Long time coming: YSU excited for Bison
Penguins play first football game in 15 months on Sunday
YOUNGSTOWN — A real football game is almost here for Youngstown State University.
It will be almost exactly one year and three months since the last time the Penguins played a meaningful game when they line up against reigning FCS National Champion North Dakota State University at 3:30 p.m. Sunday in Fargo, North Dakota.
“It feels incredible,” said YSU linebacker Griffin Hoak about finally playing football again. “It’s like waking up on Christmas morning every day — being able to run out on the field and tackle some people. It’s been I don’t even know how many months, but it’s been way too long. The team is having fun.”
Playing the role of Scrooge is the most dominant program in FCS history.
The Bison have won an FCS-record 38 consecutive games and eight of the last nine FCS National Championships. YSU seemingly caught a break when NDSU’s Trey Lance decided to skip the season to focus on the NFL Draft.
As a freshman quarterback, Lance won the Walter Payton Award, given to the top player at the FCS level.
Stepping in for Lance is Iowa State-transfer Zeb Noland. The 6-foot-4, 225-pound senior only has limited playing time at North Dakota State, but he did earn a few starts with the Cyclones. YSU coach Doug Phillips and his staff have a little familiarity with Noland. Phillips and defensive coordinator Joe Schaefer were assistant coaches at ISU when Noland was a redshirt freshman.
“You know you’ve got a competitor — a fierce competitor,” Phillips said of Noland. “His dad is a high school coach. And he can zing the ball. He’s got a strong arm, we know that. But it’s going to be base. The one thing about North Dakota State is they’re probably not changing too much because they’ve had so much great success with what they’ve had, and I think Zeb will fit perfectly (into that).”
Much of the Penguins’ preparation has been centered around chemistry.
Of course, they’re installing a gameplan and studying any tendencies they can recognize from watching film, but since the day Phillips took over, he has made it clear that his focus is more about creating a brotherhood within the team than anything else.
Hoak said Phillips recently quizzed the entire team about their teammates, something Phillips admitted he learned from former YSU coach Jim Tressel.
“(Coach) passed out packets, and on the packets were fill-in-the-blanks for each player,” Hoak said. “You had to fill in their high school, their hometown and one word they bring to the team because everyone shared a word with the team, and then he graded each position group on how many they got right. He’s been doing a great job trying to bring this team together as brothers.”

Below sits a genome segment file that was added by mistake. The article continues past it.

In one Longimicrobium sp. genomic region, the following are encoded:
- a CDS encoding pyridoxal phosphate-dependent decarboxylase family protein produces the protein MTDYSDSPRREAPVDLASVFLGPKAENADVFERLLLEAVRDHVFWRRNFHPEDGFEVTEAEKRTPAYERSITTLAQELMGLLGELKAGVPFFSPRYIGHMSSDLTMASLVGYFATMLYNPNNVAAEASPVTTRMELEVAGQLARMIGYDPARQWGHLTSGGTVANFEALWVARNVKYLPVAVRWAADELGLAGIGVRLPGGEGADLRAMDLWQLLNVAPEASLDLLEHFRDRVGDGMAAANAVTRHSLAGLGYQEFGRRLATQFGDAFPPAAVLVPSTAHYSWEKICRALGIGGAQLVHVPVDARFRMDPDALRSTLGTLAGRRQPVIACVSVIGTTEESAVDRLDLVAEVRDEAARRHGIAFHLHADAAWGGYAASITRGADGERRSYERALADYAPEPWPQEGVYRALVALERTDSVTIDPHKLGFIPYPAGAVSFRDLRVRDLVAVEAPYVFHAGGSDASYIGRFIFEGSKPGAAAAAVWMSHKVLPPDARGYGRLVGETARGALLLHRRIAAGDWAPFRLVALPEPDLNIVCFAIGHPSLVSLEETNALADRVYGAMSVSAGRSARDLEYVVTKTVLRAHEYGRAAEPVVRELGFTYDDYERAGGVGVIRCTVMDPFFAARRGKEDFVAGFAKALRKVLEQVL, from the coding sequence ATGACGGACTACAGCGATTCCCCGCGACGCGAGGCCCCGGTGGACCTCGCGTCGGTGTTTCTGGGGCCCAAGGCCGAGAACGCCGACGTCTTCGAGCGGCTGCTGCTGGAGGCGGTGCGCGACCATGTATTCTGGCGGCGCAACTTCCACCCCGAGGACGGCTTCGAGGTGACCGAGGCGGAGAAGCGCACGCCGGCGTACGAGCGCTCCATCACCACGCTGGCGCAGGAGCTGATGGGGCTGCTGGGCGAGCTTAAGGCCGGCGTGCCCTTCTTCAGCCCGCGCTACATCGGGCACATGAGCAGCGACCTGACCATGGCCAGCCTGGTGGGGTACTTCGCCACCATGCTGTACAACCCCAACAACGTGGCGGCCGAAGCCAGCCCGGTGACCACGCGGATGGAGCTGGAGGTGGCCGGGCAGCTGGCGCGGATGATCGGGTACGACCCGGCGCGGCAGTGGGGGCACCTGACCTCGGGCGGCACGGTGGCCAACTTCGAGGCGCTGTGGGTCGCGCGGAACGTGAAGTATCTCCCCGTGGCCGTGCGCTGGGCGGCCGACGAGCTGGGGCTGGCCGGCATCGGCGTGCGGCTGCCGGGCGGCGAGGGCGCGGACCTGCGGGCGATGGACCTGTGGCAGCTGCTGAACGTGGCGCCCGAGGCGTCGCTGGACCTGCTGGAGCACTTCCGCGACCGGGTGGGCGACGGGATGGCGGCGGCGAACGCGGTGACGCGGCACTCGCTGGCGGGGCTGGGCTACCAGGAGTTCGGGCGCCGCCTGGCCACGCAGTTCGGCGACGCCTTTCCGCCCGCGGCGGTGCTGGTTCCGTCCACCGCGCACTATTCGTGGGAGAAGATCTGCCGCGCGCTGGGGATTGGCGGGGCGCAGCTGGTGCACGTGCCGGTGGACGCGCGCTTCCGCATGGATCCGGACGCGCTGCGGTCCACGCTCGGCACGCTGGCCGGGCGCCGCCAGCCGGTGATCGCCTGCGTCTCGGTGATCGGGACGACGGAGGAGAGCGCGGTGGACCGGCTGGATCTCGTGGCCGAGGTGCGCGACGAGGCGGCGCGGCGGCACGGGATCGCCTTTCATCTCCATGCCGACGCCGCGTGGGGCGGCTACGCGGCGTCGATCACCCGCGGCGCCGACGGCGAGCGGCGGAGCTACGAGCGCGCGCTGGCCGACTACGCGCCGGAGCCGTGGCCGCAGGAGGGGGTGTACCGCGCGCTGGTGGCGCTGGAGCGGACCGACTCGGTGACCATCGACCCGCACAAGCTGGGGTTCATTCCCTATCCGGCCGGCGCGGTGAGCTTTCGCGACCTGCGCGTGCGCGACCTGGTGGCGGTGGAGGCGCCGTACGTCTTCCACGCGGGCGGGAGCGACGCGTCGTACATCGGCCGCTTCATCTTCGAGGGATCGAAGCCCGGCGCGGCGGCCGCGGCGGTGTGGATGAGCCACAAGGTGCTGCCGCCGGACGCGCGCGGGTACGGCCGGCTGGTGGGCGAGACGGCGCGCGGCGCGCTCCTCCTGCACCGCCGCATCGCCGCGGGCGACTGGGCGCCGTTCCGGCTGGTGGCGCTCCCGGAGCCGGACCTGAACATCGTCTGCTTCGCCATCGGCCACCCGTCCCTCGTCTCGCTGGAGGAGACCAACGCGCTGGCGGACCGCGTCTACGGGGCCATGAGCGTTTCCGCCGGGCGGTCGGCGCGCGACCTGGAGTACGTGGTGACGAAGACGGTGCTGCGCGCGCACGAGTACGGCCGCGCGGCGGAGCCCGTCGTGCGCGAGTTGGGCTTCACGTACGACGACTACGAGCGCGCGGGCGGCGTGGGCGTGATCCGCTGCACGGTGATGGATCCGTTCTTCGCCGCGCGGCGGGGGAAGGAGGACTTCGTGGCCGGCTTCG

Creating unity wasn’t easy.
The Penguins are vastly different from the last time they stepped on the field in November of 2019. Only 25 players on the current roster have any game experience from that season. The offense is completely revamped, with one returning starter and a two-quarterback system in which Phillips said both freshman Mark Waid and junior Joe Craycraft will play. The defense has three regular starters back along with several new faces.
In all, six redshirt freshmen are slated to start and 11 underclassmen. This all takes place in the Fargodome, one of the loudest venues in the nation, even if only 9,500 fans are allowed (half capacity) because of the pandemic.
“The No. 1-thing is focus,” said Phillips of what he has emphasized for the NDSU matchup. “I’ve got a lot of young guys on this football team. I have young guys that have never been on an airplane, young guys that have never been on a road trip. So, (we’re) going in and trying to teach them what ‘road focus’ is, what we need to do to prepare for a football game on Sunday. That’s been first and foremost.
“Then you’ve got to play smart and keep it clean — try to eliminate any and all pre-snap penalties, substitution errors,” he added. “We have to do this when it’s going to be chaos because it’s going to be loud, so we tried to put our players in those situations the past week, where we tried to create a little chaos, even for our coaches. This will be the first time as a staff we’ve coached together in a football game, so we tried to create chaos for them.
“The final piece is we have to stay together. I want to see how they handle the highs and lows of a college football game.”
It will be a unique experience on many levels.
As Phillips said, it’s a new coaching staff and mostly a new team. It’s February football on a Sunday against the elite team in the FCS. The challenges are aplenty, but that’s nothing new for players who have gone through so much over the last 15 months.
The task at hand may be daunting, but Sunday also means it’s finally time to play some football.
“When the fall (season) got canceled last minute, it’s like, ‘When are we ever going to be able to play with this coaching staff?,’ ” said senior wide receiver Jake Coates, a John F. Kennedy graduate. “Here we are, five days away from Game 1. It’s different, for sure. It’s a different feeling. It’s 5 degrees outside, but we’ve adjusted to it well. We’re excited to finally go against someone different than our offense and our defense.”